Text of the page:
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A Look at King Charles’s Coronation in 2023 Amidst Economic Woes, Colonial Controversies, and Calls for an Elected Head of State

In 1953, Queen Elizabeth’s coronation was a moment of public joy, as the young Queen represented something progressive simply by being a woman in a world dominated by men. Her coronation was the first to be televised, and many watched the procession on newly-purchased TV sets as three million people lined the streets of London. In contrast, her son’s coronation, 70 years later, will be different. The UK is currently experiencing a cost of living crisis, and some people are concerned about the taxpayer-funded display of pomp and pageantry during the event. Republicans are using this time to campaign for an elected head of state, and people are having conversations about Britain’s colonial past.

The coronation will be the first big test of King Charles’s reign on the world stage in the internet age, where social media gives everyone a chance to be heard. Recent polling suggests that King Charles has some reason to be concerned. A YouGov poll found that there is only 32% of support for keeping the monarchy amongst 18 to 25-year-olds, with more of this age group wanting an elected head of state. A separate survey found that the majority of British adults do not care about the coronation.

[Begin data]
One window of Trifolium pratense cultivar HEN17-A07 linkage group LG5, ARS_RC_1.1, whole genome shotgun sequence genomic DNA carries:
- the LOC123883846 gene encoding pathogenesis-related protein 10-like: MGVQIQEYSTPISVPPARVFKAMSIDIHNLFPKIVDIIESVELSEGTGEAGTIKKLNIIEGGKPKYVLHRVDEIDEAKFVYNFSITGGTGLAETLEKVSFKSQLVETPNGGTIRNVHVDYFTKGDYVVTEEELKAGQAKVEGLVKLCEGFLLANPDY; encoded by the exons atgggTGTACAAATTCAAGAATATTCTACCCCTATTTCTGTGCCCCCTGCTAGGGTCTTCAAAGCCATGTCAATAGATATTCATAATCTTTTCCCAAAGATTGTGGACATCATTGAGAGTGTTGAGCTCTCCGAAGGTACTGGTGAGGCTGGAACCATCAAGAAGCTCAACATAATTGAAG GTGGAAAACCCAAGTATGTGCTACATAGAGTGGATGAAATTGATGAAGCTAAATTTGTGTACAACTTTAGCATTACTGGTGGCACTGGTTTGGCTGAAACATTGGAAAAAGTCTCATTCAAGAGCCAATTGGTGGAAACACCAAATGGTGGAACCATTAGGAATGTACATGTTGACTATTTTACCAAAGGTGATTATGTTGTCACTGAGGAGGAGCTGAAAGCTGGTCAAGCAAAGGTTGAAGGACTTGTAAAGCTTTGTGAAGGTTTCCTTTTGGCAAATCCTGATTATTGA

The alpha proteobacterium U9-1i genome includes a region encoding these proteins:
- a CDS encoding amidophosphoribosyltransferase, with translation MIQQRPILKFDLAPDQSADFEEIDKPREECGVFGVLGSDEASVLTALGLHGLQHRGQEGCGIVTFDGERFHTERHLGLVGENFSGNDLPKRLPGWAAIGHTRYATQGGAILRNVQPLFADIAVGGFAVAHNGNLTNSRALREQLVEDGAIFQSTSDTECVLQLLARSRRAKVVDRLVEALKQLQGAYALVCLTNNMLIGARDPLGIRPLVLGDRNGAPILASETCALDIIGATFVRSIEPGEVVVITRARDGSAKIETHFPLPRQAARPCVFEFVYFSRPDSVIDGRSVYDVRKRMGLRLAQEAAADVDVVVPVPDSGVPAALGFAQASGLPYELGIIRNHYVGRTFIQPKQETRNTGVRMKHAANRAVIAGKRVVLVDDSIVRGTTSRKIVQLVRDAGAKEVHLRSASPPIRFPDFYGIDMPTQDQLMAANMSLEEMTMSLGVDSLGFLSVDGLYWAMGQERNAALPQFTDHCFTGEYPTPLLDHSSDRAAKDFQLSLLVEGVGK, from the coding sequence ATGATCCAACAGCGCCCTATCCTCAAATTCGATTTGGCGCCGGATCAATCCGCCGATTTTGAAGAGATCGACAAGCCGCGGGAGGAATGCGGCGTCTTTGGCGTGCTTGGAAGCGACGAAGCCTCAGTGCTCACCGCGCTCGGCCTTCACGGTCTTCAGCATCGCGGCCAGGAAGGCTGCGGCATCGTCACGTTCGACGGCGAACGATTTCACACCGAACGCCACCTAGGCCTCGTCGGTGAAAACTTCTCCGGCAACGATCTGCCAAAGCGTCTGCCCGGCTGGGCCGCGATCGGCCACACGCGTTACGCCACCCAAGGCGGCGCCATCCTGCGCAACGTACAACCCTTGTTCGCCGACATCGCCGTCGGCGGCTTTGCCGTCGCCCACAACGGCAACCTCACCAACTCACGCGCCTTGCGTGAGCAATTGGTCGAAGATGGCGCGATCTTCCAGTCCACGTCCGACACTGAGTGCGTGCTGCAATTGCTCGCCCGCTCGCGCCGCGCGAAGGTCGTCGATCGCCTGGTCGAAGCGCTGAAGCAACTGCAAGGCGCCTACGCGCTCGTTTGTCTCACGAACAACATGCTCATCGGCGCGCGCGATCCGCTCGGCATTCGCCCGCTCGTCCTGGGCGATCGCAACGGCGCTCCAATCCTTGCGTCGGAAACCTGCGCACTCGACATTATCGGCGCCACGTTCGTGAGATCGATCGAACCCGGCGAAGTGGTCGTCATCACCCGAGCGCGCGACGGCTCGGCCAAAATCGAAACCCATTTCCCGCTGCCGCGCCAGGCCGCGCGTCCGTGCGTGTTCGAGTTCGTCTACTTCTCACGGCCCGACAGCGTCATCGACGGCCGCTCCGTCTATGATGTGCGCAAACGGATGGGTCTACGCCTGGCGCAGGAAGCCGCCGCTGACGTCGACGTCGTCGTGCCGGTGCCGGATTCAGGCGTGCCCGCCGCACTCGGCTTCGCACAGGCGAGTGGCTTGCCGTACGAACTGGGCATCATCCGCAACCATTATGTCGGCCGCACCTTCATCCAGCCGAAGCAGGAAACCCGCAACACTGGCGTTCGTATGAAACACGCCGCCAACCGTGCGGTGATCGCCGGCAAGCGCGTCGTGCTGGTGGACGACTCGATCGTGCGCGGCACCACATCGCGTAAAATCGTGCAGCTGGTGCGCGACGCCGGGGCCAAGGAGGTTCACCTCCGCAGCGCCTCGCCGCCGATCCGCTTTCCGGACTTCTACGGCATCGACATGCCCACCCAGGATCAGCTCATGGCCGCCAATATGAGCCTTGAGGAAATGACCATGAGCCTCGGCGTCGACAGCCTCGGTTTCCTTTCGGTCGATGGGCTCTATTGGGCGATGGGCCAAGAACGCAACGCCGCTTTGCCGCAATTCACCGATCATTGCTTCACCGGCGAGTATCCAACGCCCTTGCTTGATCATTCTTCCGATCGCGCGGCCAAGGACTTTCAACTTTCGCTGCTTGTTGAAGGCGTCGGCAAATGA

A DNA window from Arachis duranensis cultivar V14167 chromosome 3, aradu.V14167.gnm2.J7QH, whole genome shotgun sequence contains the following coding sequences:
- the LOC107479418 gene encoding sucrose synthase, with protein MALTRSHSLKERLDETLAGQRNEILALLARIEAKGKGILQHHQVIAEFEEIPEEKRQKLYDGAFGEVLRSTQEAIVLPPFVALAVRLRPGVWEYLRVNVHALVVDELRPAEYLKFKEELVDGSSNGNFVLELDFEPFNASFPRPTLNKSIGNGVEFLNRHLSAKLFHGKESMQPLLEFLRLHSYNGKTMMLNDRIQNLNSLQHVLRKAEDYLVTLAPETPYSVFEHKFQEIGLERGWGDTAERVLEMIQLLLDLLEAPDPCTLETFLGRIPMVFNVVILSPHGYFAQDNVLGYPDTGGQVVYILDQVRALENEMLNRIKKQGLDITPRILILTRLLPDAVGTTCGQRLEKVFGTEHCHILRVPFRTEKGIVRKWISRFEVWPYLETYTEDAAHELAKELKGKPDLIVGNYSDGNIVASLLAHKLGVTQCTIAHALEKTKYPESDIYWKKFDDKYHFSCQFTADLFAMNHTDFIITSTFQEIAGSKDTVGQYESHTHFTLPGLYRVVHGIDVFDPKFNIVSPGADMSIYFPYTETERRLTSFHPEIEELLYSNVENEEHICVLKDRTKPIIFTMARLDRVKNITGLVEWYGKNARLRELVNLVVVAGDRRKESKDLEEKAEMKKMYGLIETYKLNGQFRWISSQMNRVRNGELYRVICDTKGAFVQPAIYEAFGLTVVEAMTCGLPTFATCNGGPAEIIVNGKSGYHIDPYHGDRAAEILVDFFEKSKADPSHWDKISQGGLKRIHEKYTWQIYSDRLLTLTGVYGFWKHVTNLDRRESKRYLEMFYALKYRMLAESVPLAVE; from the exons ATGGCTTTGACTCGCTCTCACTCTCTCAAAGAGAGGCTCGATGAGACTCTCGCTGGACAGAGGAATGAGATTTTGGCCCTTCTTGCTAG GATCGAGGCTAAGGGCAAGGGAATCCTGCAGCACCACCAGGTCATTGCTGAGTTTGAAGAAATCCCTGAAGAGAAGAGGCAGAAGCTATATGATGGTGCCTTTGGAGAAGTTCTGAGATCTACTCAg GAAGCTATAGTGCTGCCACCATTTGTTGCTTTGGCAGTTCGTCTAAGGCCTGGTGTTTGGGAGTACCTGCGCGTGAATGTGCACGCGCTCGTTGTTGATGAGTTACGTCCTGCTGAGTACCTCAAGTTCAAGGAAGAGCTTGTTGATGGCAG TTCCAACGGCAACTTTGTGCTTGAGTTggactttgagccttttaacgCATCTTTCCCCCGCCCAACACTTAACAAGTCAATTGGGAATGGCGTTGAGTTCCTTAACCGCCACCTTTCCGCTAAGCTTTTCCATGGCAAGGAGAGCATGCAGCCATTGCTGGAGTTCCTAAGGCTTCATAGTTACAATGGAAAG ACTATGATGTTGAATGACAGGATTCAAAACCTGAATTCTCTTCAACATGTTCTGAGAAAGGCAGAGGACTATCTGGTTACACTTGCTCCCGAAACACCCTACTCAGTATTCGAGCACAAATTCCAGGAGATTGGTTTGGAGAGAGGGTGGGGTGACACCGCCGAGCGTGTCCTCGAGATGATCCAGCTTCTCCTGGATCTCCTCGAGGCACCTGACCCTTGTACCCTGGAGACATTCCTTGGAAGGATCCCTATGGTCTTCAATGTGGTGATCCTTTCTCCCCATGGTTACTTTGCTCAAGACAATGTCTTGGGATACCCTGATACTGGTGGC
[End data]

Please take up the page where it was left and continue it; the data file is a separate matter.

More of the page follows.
Another problem for the royals is the sense that they have a poor record when it comes to racism and unconscious bias. A Panorama poll showed that 49% of people who would describe themselves as being from an ethnic minority believe that the royal family has a problem with race. Efforts to change these perceptions were landed a blow last November when Black charity founder Ngozi Fulani shared her experience of being repeatedly asked where she was from by Palace aide Lady Susan Hussey during a Buckingham Palace reception.

As a 74-year-old white male who has inherited his position, King Charles cannot claim to represent progressiveness himself. But it’s clear that he is trying to send a message with this coronation that he is committed to using his time as King to preside over a progressive institution. The guest list of the coronation ceremony puts the diversity that exists in Britain today front and center. The liturgy has also been modernized, with Charles declaring that he has come “not to be served, but to serve,” and an explanation has been put before his Oath to uphold the Protestant faith that this should be interpreted as a desire to “foster an environment in which people of all faiths and beliefs may live freely.”

However, the idea of declaring allegiance to the sovereign and his heirs has already been received with mixed reviews. Other European monarchies have significantly scaled down or done away with this kind of investiture, and there is a sense that the mood towards a grand royal occasion of this kind is more uncertain than it was during Queen Elizabeth’s reign.